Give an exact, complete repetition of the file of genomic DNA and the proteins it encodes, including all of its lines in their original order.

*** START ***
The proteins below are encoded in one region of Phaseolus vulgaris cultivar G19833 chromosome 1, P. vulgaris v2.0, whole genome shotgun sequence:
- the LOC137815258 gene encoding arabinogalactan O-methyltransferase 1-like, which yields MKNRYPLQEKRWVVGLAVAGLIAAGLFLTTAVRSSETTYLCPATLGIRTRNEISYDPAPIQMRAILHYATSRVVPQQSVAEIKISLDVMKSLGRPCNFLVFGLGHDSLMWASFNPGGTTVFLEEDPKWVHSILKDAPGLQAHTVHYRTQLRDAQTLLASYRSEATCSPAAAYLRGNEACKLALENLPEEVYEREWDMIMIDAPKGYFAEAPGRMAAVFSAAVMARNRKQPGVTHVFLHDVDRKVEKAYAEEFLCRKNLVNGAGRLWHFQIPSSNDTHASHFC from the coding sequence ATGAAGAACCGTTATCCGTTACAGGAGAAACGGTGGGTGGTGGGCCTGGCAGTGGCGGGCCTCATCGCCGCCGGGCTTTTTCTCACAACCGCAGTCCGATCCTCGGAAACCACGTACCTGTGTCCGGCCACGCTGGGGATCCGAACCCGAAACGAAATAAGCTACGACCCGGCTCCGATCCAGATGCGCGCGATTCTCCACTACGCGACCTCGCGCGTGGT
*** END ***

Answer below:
The proteins below are encoded in one region of Phaseolus vulgaris cultivar G19833 chromosome 1, P. vulgaris v2.0, whole genome shotgun sequence:
- the LOC137815258 gene encoding arabinogalactan O-methyltransferase 1-like, which yields MKNRYPLQEKRWVVGLAVAGLIAAGLFLTTAVRSSETTYLCPATLGIRTRNEISYDPAPIQMRAILHYATSRVVPQQSVAEIKISLDVMKSLGRPCNFLVFGLGHDSLMWASFNPGGTTVFLEEDPKWVHSILKDAPGLQAHTVHYRTQLRDAQTLLASYRSEATCSPAAAYLRGNEACKLALENLPEEVYEREWDMIMIDAPKGYFAEAPGRMAAVFSAAVMARNRKQPGVTHVFLHDVDRKVEKAYAEEFLCRKNLVNGAGRLWHFQIPSSNDTHASHFC from the coding sequence ATGAAGAACCGTTATCCGTTACAGGAGAAACGGTGGGTGGTGGGCCTGGCAGTGGCGGGCCTCATCGCCGCCGGGCTTTTTCTCACAACCGCAGTCCGATCCTCGGAAACCACGTACCTGTGTCCGGCCACGCTGGGGATCCGAACCCGAAACGAAATAAGCTACGACCCGGCTCCGATCCAGATGCGCGCGATTCTCCACTACGCGACCTCGCGCGTGGT